And by examining the cell and virus in their crystalline, or 3-D forms, the researchers were able to identify how this antibody effectively neutralized the virus.
The antibody grabs hold of a particular structure on the virus – a structure the virus uses to latch onto its victim's cells.
And while researchers had known how critical that structure is for the virus, they had deemed it too small for an antibody to effectively get a hold of.
This focused binding "using only a single loop on the antibody has never been seen before, and it's really fascinating," said Ian Wilson, lead author and a professor of structural biology at the Scripps Research Institute. "It gives us some good idea about designs for vaccines and therapies."
The report appears in today's edition of the journal Nature.
The work got started by a team of researchers from the Scripps Research Institute in La Jolla and Sea Lane Biotechnologies, a biotech company in Silicon Valley.
Because bone marrow serves as an archeological repository for all the antibodies a person has ever made, the team began collecting bone marrow from people who had been exposed to particular strains of the flu. The researchers knew the antibodies they were looking for would be in there.
Then using all of the samples they collected, both domestically and internationally, they were able to create a library of billions of flu antibodies. Winnowing the collection down to just those antibodies that could bind to influenza A viruses, they landed on C05.
They found that if they put C05 in a petri dish, with some healthy cells and influenza A, the C05 protected the cells from being infected.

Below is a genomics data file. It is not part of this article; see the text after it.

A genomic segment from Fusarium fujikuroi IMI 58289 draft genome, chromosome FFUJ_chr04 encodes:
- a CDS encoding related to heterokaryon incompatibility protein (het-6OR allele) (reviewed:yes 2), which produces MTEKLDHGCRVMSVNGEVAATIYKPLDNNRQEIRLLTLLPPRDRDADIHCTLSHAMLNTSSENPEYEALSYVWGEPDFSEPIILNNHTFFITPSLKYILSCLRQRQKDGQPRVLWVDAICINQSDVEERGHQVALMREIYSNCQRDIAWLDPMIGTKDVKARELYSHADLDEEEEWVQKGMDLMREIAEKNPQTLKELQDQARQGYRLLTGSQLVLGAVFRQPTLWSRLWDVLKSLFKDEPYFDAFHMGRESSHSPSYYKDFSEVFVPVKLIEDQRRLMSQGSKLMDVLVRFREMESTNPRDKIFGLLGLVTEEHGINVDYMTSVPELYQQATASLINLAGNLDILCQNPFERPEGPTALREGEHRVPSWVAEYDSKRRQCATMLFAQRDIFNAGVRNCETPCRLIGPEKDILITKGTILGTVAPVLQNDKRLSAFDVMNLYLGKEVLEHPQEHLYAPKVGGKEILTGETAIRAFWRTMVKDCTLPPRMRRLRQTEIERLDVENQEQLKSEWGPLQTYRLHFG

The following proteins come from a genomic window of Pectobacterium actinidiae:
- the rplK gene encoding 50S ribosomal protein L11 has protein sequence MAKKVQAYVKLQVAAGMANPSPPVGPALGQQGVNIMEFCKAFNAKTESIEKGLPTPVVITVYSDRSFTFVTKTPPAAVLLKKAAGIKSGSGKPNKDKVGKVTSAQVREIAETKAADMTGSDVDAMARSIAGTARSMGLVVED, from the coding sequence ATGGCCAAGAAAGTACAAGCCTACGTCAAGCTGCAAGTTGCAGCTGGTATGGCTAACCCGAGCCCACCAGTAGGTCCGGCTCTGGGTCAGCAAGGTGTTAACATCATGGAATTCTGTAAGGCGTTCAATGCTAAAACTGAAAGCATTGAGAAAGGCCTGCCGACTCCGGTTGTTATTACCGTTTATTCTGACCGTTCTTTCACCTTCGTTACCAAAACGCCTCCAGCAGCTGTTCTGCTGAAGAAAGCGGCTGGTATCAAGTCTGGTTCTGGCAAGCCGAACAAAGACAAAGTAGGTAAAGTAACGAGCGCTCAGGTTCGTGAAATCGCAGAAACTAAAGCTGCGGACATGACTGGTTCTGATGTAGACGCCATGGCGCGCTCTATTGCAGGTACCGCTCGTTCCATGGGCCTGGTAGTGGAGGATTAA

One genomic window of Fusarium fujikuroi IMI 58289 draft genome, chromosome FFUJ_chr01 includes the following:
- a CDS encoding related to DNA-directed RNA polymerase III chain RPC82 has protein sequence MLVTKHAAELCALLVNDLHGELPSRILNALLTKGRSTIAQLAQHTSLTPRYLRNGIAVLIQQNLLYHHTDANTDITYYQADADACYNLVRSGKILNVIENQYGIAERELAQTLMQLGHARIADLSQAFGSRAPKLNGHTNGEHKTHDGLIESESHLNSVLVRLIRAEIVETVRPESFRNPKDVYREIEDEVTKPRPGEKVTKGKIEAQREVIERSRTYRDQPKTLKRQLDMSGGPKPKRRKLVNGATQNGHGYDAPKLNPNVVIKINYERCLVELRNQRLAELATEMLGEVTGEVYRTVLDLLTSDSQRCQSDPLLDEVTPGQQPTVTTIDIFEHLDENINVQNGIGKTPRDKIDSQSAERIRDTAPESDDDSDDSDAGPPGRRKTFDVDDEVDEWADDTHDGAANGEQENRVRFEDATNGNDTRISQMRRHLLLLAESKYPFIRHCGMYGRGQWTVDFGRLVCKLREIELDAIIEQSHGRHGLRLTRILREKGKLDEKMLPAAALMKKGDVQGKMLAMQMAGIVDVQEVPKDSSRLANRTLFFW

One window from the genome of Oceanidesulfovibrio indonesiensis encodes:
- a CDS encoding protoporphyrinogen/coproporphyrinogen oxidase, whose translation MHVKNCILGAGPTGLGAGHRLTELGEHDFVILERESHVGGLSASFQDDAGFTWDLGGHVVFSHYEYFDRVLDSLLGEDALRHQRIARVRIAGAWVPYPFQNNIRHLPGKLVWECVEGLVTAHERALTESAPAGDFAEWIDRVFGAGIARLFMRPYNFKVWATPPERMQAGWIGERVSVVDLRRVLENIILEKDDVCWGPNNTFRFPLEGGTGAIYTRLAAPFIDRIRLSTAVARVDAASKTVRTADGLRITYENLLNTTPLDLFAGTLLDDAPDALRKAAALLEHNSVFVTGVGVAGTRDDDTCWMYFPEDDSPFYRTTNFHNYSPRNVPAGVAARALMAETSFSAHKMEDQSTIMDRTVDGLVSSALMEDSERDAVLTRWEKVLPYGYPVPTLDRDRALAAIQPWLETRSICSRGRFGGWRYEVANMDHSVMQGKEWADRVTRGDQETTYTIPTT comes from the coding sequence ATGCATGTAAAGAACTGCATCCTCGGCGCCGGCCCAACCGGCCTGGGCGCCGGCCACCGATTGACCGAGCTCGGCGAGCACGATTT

The cells also prevented mice from getting the flu.
And finally, the scientists discovered that if they gave mice that had been exposed to the deadly flu a small dose of C05, 100 percent were cured.
The scientists also looked at the structure of the antibody to figure out how it was doing its job, and that's when they saw that it literally blocked the flu from latching onto its host's cells.
Because this structure on the flu virus is so important for the virus' survival, it doesn't change much among strains, therefore the antibody is effective against several, including H1, H2, H3 and H9.
"Clearly, the holy grail is a universal flu vaccine, and this is another important step toward that. It gives us another target to focus on," Wilson said referring to other research that has shown a target area in the stem of the influenza virus. This antibody, C05, focuses on the head region of the virus.
"If we can figure out how to induce this sort of antibody in a vaccine, we would have something that's very useful," said Lawrence Horowitz, the CEO of Sea Lane Biotechnologies and co-author of the study.
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Story courtesy of our media partners at California Watch (A Project of the Center for Investigative Reporting)